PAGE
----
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Dubuque, Iowa, to Pay $205,000 Penalty, Spend $3 Million on Sewer Improvements to Settle Violations of Clean Water Act

Release Date: 04/25/2011
Contact Information: Chris Whitley, 913-551-7394, whitley.christopher@epa.gov


Environmental News


FOR IMMEDIATE RELEASE

(Kansas City, Kan., April 25, 2011) - The City of Dubuque, Iowa, has agreed to pay a $205,000 civil penalty and spend an additional $3 million on improvements to its water pollution control plant and sewer collection system over the next three years to settle a series of alleged violations of the federal Clean Water Act, the U.S. Department of Justice and the Environmental Protection Agency announced today.

As part of the settlement outlined by a consent decree lodged today in U.S. District Court in Cedar Rapids, Iowa, the City of Dubuque will pay half of the civil penalty to the United States, and half to the State of Iowa, which is a co-plaintiff in the case. Dubuque has also agreed to spend approximately $260,000 on a supplemental environmental project. The project will involve the reconstruction of four alleys that incorporate permeable pavement in their design, which will help reduce the flow of storm water into the city’s sewer system.

“EPA is encouraged by the City of Dubuque’s willingness to remedy its longstanding water pollution issues and to improve water quality in the Mississippi River,” Regional Administrator Karl Brooks said. “This commitment by the city represents a significant step forward toward Dubuque’s goal to be a green city.”

Dubuque’s violations of its National Pollution Discharge Elimination System (NPDES) permit date back to the early 1970s, when its water pollution control plant was built. Along with 165 miles of gravity sewer lines, three major pump stations and eight smaller lift stations, the plant comprises a public sewer system that serves the city of approximately 92,000 residents along the Mississippi River.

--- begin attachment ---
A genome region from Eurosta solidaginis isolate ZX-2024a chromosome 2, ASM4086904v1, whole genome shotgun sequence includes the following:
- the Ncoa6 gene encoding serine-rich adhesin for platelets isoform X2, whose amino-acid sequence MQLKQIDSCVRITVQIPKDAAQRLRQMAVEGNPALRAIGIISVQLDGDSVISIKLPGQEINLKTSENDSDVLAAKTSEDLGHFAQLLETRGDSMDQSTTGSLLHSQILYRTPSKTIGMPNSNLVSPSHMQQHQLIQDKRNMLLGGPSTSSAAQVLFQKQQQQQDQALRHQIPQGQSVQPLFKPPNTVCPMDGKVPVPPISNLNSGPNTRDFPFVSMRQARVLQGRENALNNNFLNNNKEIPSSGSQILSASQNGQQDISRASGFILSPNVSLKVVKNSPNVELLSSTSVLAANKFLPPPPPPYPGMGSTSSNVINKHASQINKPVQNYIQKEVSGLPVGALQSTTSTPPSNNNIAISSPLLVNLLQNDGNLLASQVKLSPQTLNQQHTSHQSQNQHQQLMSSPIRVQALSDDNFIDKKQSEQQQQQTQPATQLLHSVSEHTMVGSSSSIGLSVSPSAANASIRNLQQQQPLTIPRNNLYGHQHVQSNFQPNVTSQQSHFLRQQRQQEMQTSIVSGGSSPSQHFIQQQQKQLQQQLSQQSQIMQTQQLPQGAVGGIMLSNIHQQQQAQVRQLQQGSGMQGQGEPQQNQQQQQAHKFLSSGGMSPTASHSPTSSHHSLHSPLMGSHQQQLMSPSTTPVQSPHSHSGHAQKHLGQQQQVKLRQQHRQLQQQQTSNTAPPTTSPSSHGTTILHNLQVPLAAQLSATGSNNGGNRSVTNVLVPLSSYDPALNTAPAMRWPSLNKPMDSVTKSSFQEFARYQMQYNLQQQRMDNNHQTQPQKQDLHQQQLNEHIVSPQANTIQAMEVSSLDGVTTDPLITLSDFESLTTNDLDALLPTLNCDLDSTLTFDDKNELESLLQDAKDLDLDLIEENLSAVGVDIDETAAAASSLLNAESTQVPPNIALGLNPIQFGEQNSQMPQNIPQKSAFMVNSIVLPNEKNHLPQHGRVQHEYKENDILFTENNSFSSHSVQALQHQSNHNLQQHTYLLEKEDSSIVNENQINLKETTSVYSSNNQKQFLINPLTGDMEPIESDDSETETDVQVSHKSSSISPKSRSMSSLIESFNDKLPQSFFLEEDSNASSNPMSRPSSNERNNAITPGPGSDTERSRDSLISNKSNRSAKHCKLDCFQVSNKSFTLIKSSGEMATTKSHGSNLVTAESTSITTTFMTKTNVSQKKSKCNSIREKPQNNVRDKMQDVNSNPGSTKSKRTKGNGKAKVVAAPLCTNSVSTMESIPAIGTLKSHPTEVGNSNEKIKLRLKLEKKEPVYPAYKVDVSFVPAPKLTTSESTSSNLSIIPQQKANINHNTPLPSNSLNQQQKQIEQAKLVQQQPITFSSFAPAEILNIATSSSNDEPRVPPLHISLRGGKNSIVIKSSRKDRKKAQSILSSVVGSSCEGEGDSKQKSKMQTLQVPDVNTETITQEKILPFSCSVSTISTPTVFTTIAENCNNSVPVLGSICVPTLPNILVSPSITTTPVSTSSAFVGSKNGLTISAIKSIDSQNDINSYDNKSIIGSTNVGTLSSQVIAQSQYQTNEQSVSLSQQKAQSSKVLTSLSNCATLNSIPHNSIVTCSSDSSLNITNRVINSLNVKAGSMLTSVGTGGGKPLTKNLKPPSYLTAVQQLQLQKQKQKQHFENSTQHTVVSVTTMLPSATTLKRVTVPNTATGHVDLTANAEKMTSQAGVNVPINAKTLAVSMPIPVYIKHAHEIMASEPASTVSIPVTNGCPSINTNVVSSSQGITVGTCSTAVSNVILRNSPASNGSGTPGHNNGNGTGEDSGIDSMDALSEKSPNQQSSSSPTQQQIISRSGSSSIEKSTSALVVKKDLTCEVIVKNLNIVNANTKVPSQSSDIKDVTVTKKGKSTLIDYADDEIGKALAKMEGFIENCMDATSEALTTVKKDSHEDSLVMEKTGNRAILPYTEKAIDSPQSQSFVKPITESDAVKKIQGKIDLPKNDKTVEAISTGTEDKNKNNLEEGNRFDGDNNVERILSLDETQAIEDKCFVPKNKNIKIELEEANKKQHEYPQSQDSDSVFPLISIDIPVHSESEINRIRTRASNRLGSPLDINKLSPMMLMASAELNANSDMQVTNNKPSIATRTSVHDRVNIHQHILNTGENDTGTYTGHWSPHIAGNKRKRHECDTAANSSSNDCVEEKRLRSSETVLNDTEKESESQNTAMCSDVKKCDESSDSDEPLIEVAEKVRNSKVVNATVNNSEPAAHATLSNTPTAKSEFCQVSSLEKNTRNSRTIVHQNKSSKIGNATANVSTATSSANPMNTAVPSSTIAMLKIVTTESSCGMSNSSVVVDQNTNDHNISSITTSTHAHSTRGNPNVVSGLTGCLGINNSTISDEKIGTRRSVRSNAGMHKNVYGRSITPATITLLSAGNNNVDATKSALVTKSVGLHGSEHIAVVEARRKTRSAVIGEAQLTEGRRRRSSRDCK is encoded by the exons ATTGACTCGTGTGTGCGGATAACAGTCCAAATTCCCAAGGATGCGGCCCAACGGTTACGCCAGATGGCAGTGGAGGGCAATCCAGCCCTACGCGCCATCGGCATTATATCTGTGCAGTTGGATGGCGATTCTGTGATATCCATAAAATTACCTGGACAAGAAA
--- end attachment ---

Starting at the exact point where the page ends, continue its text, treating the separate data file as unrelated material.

Dubuque’s violations of its NPDES permit and the Clean Water Act identified by EPA and the Iowa Department of Natural Resources include:

  • Approximately 39 sanitary sewer overflows which occurred between 2002 and 2007. Most of those unauthorized overflows occurred in an area known as the Key Way sanitary sewer system, and involved the pumping of raw sewage into Catfish Creek during major storms. Over the last three years, Dubuque has already spent $2 million to upgrade the Key Way system. Under the consent decree, it must demonstrate that all sanitary sewer overflows have been eliminated for one year, or face additional penalties.
  • Approximately 687 violations of effluent limits for total suspended solids, total residual chlorine and carbonaceous biochemical oxygen demand in its wastewater discharges between 2002 and 2007. The consent decree outlines a number of system and process improvements designed to eliminate exceedences associated with wet weather, and requires the city to pay stipulated penalties for future effluent violations.
  • Failures to comply with a pretreatment program. Audits in 2005 and 2007 found that Dubuque failed to issue permits to industrial users of its water pollution control plant, failed to take enforcement actions against industrial users that violated terms of their city-issued permits, and failed to follow sampling and reporting requirements of its pretreatment program. Since those audits, the city has hired a full-time pretreatment coordinator.
The consent decree sets forth a series of schedules for the city’s completion of the various projects to improve its sewer system. All upgrades must be completed within 34 months of the consent decree’s effective date.

The consent decree is subject to a 30-day public comment period and court approval before it becomes final.
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Learn more about EPA’s civil enforcement of the Clean Water Act

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